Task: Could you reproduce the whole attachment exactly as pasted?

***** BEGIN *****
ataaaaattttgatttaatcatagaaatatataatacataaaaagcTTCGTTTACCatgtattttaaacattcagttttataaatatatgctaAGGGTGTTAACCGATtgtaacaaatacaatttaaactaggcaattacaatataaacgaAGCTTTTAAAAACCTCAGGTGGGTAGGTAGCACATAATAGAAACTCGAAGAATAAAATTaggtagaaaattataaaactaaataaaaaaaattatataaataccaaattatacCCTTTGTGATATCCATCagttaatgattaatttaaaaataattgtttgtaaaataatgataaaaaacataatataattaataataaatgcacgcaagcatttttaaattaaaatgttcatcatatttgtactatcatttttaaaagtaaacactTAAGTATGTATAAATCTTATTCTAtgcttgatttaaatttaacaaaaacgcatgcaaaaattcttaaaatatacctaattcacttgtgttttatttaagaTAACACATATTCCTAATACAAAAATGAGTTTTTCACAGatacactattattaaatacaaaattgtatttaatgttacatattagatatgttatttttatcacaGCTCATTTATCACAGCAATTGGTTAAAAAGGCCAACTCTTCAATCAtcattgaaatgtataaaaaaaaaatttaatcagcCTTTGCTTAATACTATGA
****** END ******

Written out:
ataaaaattttgatttaatcatagaaatatataatacataaaaagcTTCGTTTACCatgtattttaaacattcagttttataaatatatgctaAGGGTGTTAACCGATtgtaacaaatacaatttaaactaggcaattacaatataaacgaAGCTTTTAAAAACCTCAGGTGGGTAGGTAGCACATAATAGAAACTCGAAGAATAAAATTaggtagaaaattataaaactaaataaaaaaaattatataaataccaaattatacCCTTTGTGATATCCATCagttaatgattaatttaaaaataattgtttgtaaaataatgataaaaaacataatataattaataataaatgcacgcaagcatttttaaattaaaatgttcatcatatttgtactatcatttttaaaagtaaacactTAAGTATGTATAAATCTTATTCTAtgcttgatttaaatttaacaaaaacgcatgcaaaaattcttaaaatatacctaattcacttgtgttttatttaagaTAACACATATTCCTAATACAAAAATGAGTTTTTCACAGatacactattattaaatacaaaattgtatttaatgttacatattagatatgttatttttatcacaGCTCATTTATCACAGCAATTGGTTAAAAAGGCCAACTCTTCAATCAtcattgaaatgtataaaaaaaaaatttaatcagcCTTTGCTTAATACTATGA